Fortunately, the following section explains that this does not apply to possessing liquor in a closed container. As long as any alcohol you have is in an unopened container with an unbroken seal or is stored in a secure compartment, you are probably not breaking any of Ontario’s public drinking laws. We say “probably” because the vague language in the regulations allows police to consider whether alcohol—unopened or not—is “readily available” within a vehicle. And if you are in a vehicle, you are in “public” unless it is located on private property.
Even though you can close its doors and windows, your car is not a closed compartment. If you are transporting alcohol in an open container with a broken seal or that is not stored in a closed compartment, you are breaking the law. The Act covers all kinds of vehicles, including motor vehicles, boats, and snowmobiles, and addresses different situations. For example, language in the regulations covers both operating the vehicle and having “care or control” over it and applies whether the vehicle is “in motion or not.” This means you do not have to be driving or “behind the wheel” to be charged with a vehicular public drinking-related offence.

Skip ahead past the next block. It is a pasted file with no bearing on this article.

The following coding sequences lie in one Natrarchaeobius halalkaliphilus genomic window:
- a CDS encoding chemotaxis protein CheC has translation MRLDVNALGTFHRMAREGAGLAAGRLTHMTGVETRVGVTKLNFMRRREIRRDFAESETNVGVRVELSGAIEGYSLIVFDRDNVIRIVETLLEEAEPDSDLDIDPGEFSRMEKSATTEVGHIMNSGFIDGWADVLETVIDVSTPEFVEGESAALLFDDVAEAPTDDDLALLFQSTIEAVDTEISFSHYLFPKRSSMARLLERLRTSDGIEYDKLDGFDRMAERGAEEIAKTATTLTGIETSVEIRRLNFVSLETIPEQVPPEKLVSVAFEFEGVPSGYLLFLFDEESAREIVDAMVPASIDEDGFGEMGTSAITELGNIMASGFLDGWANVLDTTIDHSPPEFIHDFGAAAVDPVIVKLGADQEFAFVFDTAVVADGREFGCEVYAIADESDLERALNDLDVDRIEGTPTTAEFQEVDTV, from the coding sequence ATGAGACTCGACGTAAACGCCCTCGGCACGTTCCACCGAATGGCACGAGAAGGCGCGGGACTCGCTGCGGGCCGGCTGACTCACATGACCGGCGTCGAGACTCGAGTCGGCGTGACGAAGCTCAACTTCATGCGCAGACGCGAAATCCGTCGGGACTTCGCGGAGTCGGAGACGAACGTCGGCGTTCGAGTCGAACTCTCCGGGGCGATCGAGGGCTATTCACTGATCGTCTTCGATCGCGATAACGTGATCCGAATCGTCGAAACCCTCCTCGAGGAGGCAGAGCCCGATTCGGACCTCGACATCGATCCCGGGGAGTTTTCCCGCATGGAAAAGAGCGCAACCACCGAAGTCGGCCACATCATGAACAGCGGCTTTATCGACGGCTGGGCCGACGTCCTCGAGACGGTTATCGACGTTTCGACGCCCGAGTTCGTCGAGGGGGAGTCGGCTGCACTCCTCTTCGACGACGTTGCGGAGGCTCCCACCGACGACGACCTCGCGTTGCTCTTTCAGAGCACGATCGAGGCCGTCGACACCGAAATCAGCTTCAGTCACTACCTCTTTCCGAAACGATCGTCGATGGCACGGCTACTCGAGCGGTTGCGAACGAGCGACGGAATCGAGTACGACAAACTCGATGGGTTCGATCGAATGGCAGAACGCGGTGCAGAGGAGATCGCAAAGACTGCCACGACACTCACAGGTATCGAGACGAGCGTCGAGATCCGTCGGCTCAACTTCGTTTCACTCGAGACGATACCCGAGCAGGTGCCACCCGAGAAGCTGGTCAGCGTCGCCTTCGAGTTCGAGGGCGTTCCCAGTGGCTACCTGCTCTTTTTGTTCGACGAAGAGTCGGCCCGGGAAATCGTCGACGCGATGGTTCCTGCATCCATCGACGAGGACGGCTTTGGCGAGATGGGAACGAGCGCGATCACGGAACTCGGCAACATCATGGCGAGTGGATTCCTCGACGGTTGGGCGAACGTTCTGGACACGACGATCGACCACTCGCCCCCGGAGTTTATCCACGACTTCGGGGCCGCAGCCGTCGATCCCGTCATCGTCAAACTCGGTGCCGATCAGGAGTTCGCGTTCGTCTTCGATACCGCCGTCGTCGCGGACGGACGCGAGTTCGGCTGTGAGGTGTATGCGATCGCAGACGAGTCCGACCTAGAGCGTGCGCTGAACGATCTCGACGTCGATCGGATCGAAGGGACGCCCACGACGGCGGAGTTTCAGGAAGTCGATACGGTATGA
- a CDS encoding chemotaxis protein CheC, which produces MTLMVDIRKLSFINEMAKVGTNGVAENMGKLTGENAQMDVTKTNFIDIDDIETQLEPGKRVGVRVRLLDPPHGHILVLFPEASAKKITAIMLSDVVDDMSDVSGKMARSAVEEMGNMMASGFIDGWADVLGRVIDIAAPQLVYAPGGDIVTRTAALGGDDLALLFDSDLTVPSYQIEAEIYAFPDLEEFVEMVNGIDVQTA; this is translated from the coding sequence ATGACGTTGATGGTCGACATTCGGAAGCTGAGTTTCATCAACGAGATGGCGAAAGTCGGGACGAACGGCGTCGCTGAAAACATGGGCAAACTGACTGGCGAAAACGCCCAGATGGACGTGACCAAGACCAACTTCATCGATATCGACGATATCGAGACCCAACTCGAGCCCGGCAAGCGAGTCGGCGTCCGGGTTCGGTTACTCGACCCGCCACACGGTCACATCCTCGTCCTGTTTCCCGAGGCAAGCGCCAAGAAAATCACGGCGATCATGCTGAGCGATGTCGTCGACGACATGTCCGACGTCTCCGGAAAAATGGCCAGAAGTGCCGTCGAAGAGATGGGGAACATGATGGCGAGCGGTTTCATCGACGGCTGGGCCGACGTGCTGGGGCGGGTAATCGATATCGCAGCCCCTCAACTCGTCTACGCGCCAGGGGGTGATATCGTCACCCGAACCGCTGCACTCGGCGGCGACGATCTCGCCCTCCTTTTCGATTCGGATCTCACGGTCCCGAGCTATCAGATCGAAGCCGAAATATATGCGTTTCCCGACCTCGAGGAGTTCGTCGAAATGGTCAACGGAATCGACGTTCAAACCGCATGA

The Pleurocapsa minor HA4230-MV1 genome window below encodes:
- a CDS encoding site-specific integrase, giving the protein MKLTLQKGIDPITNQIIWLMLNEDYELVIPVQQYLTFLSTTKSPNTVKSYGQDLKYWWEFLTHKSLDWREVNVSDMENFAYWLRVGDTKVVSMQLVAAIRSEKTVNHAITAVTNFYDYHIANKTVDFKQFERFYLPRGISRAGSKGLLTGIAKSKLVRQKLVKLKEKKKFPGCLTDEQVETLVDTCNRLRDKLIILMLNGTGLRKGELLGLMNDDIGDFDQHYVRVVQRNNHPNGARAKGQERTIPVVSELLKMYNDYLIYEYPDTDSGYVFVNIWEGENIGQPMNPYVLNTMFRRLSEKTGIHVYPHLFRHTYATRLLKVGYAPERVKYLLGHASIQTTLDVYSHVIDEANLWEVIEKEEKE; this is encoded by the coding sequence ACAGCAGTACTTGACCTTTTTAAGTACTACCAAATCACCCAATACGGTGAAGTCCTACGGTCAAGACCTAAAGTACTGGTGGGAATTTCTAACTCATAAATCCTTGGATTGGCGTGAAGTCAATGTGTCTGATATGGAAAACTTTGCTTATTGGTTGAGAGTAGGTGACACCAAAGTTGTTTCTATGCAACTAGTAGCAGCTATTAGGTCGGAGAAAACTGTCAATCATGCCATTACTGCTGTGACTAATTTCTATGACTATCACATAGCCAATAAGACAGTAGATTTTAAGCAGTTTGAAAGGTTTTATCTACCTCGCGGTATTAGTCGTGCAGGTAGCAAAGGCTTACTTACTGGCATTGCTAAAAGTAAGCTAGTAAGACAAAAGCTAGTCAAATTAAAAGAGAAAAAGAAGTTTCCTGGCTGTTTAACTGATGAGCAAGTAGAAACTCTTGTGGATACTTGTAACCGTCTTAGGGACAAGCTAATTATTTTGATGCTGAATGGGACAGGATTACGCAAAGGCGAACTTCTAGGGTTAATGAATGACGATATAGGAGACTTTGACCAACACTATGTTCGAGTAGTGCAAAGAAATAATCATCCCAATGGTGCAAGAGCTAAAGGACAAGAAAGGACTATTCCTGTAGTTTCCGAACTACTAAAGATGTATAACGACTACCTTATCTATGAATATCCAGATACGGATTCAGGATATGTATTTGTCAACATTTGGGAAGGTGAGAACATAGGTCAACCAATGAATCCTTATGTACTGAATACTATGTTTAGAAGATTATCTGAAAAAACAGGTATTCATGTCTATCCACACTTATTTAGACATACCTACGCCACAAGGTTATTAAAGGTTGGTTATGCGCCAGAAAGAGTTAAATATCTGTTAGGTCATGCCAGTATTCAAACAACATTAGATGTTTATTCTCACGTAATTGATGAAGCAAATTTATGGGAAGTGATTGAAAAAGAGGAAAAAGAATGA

Note that the presence of opened or easily accessed alcohol in your vehicle will naturally make police interested in determining whether you might be operating it under the influence. If so, potential penalties for a public drinking-related offence are the least of your worries.
What About Public Drunkenness Under Provincial Law?